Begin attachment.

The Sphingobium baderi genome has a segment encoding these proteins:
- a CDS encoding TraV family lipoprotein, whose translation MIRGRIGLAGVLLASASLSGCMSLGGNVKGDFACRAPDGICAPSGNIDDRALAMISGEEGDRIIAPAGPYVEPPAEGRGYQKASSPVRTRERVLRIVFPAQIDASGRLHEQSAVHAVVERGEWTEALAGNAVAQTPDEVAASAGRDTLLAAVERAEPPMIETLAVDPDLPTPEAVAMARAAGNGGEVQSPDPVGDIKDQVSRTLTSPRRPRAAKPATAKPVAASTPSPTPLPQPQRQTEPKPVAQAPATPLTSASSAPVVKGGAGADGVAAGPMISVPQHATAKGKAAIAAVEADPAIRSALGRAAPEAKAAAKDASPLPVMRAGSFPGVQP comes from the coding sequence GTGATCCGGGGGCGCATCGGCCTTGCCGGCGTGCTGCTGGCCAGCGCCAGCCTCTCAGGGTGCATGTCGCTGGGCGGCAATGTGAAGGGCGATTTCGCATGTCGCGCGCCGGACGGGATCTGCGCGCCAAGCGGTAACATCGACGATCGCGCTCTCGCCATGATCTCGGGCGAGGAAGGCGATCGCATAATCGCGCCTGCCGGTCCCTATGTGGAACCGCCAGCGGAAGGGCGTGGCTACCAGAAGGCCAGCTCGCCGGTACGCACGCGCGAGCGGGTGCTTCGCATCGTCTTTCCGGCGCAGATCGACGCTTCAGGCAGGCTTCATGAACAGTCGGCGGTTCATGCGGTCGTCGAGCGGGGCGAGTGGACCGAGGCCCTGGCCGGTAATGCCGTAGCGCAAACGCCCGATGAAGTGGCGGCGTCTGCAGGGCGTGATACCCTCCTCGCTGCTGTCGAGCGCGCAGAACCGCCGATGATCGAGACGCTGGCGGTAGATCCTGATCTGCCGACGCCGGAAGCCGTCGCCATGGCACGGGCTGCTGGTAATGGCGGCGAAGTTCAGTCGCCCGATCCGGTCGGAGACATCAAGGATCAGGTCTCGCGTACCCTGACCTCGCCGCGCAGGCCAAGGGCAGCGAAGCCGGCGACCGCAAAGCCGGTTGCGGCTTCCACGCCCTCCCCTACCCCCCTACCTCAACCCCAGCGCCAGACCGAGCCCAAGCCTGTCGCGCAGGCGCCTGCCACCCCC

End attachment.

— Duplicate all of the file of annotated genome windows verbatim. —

The Sphingobium baderi genome has a segment encoding these proteins:
- a CDS encoding TraV family lipoprotein, whose translation MIRGRIGLAGVLLASASLSGCMSLGGNVKGDFACRAPDGICAPSGNIDDRALAMISGEEGDRIIAPAGPYVEPPAEGRGYQKASSPVRTRERVLRIVFPAQIDASGRLHEQSAVHAVVERGEWTEALAGNAVAQTPDEVAASAGRDTLLAAVERAEPPMIETLAVDPDLPTPEAVAMARAAGNGGEVQSPDPVGDIKDQVSRTLTSPRRPRAAKPATAKPVAASTPSPTPLPQPQRQTEPKPVAQAPATPLTSASSAPVVKGGAGADGVAAGPMISVPQHATAKGKAAIAAVEADPAIRSALGRAAPEAKAAAKDASPLPVMRAGSFPGVQP comes from the coding sequence GTGATCCGGGGGCGCATCGGCCTTGCCGGCGTGCTGCTGGCCAGCGCCAGCCTCTCAGGGTGCATGTCGCTGGGCGGCAATGTGAAGGGCGATTTCGCATGTCGCGCGCCGGACGGGATCTGCGCGCCAAGCGGTAACATCGACGATCGCGCTCTCGCCATGATCTCGGGCGAGGAAGGCGATCGCATAATCGCGCCTGCCGGTCCCTATGTGGAACCGCCAGCGGAAGGGCGTGGCTACCAGAAGGCCAGCTCGCCGGTACGCACGCGCGAGCGGGTGCTTCGCATCGTCTTTCCGGCGCAGATCGACGCTTCAGGCAGGCTTCATGAACAGTCGGCGGTTCATGCGGTCGTCGAGCGGGGCGAGTGGACCGAGGCCCTGGCCGGTAATGCCGTAGCGCAAACGCCCGATGAAGTGGCGGCGTCTGCAGGGCGTGATACCCTCCTCGCTGCTGTCGAGCGCGCAGAACCGCCGATGATCGAGACGCTGGCGGTAGATCCTGATCTGCCGACGCCGGAAGCCGTCGCCATGGCACGGGCTGCTGGTAATGGCGGCGAAGTTCAGTCGCCCGATCCGGTCGGAGACATCAAGGATCAGGTCTCGCGTACCCTGACCTCGCCGCGCAGGCCAAGGGCAGCGAAGCCGGCGACCGCAAAGCCGGTTGCGGCTTCCACGCCCTCCCCTACCCCCCTACCTCAACCCCAGCGCCAGACCGAGCCCAAGCCTGTCGCGCAGGCGCCTGCCACCCCC